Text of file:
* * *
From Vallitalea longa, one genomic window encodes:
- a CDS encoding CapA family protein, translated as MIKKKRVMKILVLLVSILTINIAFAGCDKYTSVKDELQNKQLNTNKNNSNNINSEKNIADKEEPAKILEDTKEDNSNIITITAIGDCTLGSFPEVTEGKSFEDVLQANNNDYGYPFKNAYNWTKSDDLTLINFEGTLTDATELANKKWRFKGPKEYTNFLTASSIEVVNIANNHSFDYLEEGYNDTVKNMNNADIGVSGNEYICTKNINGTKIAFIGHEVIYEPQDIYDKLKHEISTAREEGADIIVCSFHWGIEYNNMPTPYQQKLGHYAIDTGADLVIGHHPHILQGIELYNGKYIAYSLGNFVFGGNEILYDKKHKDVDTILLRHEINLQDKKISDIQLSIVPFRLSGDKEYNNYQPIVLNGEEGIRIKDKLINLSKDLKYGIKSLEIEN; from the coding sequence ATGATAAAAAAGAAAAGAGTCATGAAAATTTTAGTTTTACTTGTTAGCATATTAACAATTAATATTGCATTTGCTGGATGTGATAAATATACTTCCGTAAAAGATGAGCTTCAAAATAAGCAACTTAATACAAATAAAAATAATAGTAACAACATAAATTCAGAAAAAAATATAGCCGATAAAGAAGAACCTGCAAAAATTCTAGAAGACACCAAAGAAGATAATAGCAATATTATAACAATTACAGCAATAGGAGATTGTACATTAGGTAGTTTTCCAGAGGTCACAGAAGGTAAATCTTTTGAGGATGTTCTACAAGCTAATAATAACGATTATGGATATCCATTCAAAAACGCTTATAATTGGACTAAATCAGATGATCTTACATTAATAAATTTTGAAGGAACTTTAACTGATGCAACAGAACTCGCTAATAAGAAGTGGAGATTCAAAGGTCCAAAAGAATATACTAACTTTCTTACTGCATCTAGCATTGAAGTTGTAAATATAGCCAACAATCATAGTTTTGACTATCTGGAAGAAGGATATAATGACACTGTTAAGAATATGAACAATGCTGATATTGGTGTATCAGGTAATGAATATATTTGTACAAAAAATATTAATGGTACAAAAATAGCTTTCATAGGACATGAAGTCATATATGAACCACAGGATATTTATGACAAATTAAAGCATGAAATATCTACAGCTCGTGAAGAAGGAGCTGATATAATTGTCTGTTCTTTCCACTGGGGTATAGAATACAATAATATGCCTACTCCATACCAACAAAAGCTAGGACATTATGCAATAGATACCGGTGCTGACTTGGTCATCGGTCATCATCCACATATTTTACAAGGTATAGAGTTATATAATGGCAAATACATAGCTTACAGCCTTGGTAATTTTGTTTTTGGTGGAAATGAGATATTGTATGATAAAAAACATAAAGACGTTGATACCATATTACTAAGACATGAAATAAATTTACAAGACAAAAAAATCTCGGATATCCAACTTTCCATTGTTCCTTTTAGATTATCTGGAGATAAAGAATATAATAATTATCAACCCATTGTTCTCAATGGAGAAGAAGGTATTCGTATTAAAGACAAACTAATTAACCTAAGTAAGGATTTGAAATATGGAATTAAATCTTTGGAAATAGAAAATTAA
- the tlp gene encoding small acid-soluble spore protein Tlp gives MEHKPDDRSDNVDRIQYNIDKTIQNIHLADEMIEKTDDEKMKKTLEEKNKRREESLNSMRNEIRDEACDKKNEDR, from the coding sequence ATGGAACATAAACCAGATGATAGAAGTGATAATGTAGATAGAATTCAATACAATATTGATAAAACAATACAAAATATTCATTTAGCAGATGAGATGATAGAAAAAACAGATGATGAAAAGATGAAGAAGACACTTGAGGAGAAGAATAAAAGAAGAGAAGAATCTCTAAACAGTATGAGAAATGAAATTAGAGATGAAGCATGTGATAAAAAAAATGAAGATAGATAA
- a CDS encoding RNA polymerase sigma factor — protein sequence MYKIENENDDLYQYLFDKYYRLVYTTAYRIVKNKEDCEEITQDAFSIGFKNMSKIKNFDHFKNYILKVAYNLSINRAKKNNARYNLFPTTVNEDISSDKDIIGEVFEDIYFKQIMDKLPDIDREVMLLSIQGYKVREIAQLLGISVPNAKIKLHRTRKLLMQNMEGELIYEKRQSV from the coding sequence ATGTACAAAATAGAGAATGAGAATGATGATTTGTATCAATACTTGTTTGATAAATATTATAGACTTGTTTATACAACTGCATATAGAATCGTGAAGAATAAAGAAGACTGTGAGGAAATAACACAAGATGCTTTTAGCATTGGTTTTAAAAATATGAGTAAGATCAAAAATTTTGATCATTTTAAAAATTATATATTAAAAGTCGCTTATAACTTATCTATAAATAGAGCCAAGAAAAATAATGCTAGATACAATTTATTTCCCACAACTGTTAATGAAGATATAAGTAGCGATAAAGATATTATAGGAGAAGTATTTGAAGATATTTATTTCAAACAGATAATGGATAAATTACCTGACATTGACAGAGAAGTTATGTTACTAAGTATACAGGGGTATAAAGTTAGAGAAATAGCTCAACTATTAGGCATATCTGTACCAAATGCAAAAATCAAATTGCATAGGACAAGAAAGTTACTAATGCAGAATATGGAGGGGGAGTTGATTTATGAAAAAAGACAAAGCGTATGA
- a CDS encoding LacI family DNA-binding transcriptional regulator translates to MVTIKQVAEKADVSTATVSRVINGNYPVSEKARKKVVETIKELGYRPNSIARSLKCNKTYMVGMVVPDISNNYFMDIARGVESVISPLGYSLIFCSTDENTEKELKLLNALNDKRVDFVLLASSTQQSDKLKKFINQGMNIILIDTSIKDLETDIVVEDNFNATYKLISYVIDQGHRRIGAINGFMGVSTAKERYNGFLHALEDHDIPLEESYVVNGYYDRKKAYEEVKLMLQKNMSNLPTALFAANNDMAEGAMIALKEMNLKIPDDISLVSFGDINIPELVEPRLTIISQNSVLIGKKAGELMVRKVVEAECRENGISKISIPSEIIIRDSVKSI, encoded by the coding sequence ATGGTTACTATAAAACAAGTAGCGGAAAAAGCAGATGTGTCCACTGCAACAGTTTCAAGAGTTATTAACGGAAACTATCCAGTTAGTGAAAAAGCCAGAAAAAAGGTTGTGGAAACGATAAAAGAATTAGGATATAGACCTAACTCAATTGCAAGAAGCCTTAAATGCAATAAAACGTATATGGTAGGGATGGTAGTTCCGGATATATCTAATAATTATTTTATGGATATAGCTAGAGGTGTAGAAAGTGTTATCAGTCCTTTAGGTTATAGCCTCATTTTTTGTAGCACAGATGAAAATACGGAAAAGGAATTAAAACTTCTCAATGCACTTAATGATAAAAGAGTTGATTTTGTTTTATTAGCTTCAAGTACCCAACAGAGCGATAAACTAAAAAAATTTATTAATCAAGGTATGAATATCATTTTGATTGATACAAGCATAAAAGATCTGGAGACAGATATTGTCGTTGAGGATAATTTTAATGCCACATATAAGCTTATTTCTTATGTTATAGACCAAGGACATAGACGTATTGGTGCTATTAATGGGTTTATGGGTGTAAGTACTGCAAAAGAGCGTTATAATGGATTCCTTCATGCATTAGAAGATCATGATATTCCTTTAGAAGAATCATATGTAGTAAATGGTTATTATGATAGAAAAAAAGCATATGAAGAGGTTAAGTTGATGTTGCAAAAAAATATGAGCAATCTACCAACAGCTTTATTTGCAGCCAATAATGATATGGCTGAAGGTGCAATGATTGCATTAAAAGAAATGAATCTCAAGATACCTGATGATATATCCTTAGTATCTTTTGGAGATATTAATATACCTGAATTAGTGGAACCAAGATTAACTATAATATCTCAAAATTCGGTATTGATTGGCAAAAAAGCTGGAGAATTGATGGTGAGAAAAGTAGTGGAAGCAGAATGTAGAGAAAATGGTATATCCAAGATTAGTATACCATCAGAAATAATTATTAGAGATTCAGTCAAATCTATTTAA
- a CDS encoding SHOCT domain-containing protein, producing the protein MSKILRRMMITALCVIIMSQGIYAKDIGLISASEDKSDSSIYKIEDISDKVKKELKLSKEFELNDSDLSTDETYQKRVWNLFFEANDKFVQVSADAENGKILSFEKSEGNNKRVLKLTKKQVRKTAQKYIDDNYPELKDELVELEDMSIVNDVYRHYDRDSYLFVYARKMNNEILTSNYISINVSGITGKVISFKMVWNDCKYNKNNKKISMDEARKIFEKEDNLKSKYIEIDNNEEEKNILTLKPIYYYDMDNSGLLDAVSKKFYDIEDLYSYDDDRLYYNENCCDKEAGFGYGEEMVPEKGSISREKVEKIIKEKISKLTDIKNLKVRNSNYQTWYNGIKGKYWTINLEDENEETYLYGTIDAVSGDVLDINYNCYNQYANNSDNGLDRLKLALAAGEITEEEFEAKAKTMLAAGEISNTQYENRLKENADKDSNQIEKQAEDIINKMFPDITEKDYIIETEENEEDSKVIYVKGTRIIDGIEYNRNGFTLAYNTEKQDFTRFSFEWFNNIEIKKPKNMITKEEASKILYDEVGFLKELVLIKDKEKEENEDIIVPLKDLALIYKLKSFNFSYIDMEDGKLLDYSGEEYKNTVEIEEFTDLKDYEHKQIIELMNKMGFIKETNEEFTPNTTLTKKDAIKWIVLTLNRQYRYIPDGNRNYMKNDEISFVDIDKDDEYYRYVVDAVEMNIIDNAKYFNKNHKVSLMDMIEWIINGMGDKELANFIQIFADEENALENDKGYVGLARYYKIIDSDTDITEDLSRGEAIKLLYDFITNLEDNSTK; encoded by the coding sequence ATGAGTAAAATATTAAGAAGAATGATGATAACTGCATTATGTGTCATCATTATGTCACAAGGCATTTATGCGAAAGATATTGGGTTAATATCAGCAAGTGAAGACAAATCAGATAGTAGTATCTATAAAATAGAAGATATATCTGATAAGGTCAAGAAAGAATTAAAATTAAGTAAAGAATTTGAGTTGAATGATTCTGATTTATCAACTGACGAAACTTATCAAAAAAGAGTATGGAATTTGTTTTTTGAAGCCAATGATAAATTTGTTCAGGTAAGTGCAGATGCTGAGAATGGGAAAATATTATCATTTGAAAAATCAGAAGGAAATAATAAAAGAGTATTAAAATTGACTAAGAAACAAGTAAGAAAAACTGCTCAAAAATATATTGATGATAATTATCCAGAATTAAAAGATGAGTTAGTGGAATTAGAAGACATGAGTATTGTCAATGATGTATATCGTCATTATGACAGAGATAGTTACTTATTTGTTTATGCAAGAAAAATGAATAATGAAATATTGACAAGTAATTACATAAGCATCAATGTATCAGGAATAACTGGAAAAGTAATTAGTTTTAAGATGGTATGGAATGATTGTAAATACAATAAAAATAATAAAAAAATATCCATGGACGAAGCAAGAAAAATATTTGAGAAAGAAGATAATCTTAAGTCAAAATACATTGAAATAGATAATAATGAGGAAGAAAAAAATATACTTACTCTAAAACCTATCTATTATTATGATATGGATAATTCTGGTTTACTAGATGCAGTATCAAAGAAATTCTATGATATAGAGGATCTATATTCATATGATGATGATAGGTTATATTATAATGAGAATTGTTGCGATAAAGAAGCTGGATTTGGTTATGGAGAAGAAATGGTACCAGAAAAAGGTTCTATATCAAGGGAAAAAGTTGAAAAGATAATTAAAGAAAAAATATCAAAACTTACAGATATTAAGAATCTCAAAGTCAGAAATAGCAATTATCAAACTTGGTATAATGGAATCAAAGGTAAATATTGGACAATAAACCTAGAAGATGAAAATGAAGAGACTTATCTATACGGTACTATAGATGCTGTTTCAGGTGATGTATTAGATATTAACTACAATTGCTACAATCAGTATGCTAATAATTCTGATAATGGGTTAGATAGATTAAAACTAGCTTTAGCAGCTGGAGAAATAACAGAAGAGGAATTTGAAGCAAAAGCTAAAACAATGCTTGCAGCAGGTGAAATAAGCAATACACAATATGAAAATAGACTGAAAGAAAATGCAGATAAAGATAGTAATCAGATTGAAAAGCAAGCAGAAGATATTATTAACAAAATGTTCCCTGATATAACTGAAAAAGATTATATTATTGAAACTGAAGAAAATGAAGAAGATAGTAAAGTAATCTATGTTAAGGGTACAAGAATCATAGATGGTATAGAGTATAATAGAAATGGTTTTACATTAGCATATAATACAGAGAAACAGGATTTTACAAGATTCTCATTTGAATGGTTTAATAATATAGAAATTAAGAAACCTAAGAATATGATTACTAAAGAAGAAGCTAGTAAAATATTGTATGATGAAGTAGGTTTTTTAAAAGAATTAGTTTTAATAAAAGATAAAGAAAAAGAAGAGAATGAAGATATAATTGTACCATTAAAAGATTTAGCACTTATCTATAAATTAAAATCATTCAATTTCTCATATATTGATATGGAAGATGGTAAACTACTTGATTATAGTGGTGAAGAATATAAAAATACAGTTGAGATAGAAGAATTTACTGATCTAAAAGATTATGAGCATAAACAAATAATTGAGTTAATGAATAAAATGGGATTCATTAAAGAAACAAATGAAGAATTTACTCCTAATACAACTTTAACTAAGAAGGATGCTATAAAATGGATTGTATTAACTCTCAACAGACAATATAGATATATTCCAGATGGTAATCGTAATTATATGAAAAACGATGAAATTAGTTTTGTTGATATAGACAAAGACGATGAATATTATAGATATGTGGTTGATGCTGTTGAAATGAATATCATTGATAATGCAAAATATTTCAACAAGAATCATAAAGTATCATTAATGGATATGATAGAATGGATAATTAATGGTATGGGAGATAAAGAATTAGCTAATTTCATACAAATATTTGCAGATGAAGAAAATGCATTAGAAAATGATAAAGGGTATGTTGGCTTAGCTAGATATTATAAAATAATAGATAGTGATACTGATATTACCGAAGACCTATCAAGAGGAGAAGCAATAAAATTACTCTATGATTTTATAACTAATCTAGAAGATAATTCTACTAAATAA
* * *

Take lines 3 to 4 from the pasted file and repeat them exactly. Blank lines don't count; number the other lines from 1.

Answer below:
- the tlp gene encoding small acid-soluble spore protein Tlp gives MEHKPDDRSDNVDRIQYNIDKTIQNIHLADEMIEKTDDEKMKKTLEEKNKRREESLNSMRNEIRDEACDKKNEDR, from the coding sequence ATGGAACATAAACCAGATGATAGAAGTGATAATGTAGATAGAATTCAATACAATATTGATAAAACAATACAAAATATTCATTTAGCAGATGAGATGATAGAAAAAACAGATGATGAAAAGATGAAGAAGACACTTGAGGAGAAGAATAAAAGAAGAGAAGAATCTCTAAACAGTATGAGAAATGAAATTAGAGATGAAGCATGTGATAAAAAAAATGAAGATAGATAA
- a CDS encoding RNA polymerase sigma factor — protein sequence MYKIENENDDLYQYLFDKYYRLVYTTAYRIVKNKEDCEEITQDAFSIGFKNMSKIKNFDHFKNYILKVAYNLSINRAKKNNARYNLFPTTVNEDISSDKDIIGEVFEDIYFKQIMDKLPDIDREVMLLSIQGYKVREIAQLLGISVPNAKIKLHRTRKLLMQNMEGELIYEKRQSV from the coding sequence ATGTACAAAATAGAGAATGAGAATGATGATTTGTATCAATACTTGTTTGATAAATATTATAGACTTGTTTATACAACTGCATATAGAATCGTGAAGAATAAAGAAGACTGTGAGGAAATAACACAAGATGCTTTTAGCATTGGTTTTAAAAATATGAGTAAGATCAAAAATTTTGATCATTTTAAAAATTATATATTAAAAGTCGCTTATAACTTATCTATAAATAGAGCCAAGAAAAATAATGCTAGATACAATTTATTTCCCACAACTGTTAATGAAGATATAAGTAGCGATAAAGATATTATAGGAGAAGTATTTGAAGATATTTATTTCAAACAGATAATGGATAAATTACCTGACATTGACAGAGAAGTTATGTTACTAAGTATACAGGGGTATAAAGTTAGAGAAATAGCTCAACTATTAGGCATATCTGTACCAAATGCAAAAATCAAATTGCATAGGACAAGAAAGTTACTAATGCAGAATATGGAGGGGGAGTTGATTTATGAAAAAAGACAAAGCGTATGA